Yesterday theU.S. Senate Committee on Environment and Public Works: Subcommittee on Superfund, Toxics and Environmental Health held a hearing on "Assessing the Effectiveness of U.S. Chemical Safety Laws." Industry representatives—from SC Johnson, BASF and the American Chemistry Council—united with NRDC’s call for TSCA reform. Over 80,000 chemicals are listed in TSCA’s inventory. Yet only about a quarter of these listed chemicals are actually in commerce, and even a smaller portion are produced in large quantities. Panelists agreed that these significant chemicals should be the focus of a reformed regulatory scheme.

What does reform look like? Unifying themes included a risk-based standard, based on the use of a chemical. This standard would verify that products sold are safe, a component of reform that—as Steve Goldberg, Vice President and Associate General Counsel BASF, put it—would “ensure the confidence of the American public in the products of chemistry”. EPA should be able to receive risk information from industry in an efficient manner, without compromising confidentiality. TSCA reform must “balance regulation with job creation and innovation,” said Cal Dooley, President of the American Chemistry Council. US industries must be able to compete with China and India. And, the US must keep pace with global regulatory developments. However, REACH should not be viewed as the gold standard. It’s still in its infancy, and lessons can be learned from some of its over-bureaucratic components. In the US market, industry faces what Kelly Semrau, Senior Vice President for Global Corporate Affairs, Communication, and Sustainability at SC Johnson, referred to as a “patchwork quilt” of regulation across states. Eighteen states have acted, and 30 are considering taking action. Reforming TSCA would eliminate the need for cities and states to create their own laws in an effort to fill the regulatory void. Panelist had high hopes for bipartisan support of TSCA reform. Given today’s unified message, this common support just may span across the isle in Congress. TSCA reform is certainly a hot issue to watch this year.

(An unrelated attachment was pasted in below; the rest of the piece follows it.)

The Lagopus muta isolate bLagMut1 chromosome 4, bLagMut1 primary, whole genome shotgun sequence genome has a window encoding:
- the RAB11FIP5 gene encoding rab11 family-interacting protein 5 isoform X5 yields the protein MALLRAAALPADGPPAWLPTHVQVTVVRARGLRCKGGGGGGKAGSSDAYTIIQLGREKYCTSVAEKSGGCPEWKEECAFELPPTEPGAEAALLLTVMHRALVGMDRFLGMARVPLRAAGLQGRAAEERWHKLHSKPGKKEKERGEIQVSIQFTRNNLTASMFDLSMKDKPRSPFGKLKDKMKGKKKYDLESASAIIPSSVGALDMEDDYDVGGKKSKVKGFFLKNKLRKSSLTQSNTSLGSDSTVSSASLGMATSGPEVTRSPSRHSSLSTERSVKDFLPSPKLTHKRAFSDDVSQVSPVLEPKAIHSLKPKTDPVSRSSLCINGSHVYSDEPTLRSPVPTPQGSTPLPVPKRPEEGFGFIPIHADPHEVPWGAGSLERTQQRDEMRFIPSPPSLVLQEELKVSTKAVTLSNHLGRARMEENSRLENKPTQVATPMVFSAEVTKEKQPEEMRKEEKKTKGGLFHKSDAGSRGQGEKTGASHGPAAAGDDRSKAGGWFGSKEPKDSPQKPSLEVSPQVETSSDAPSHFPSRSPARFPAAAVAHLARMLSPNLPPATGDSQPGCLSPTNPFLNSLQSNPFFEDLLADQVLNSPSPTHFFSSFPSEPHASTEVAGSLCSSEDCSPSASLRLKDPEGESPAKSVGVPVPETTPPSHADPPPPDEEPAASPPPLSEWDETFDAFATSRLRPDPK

For more information on the hearing, including witness testimony, click here.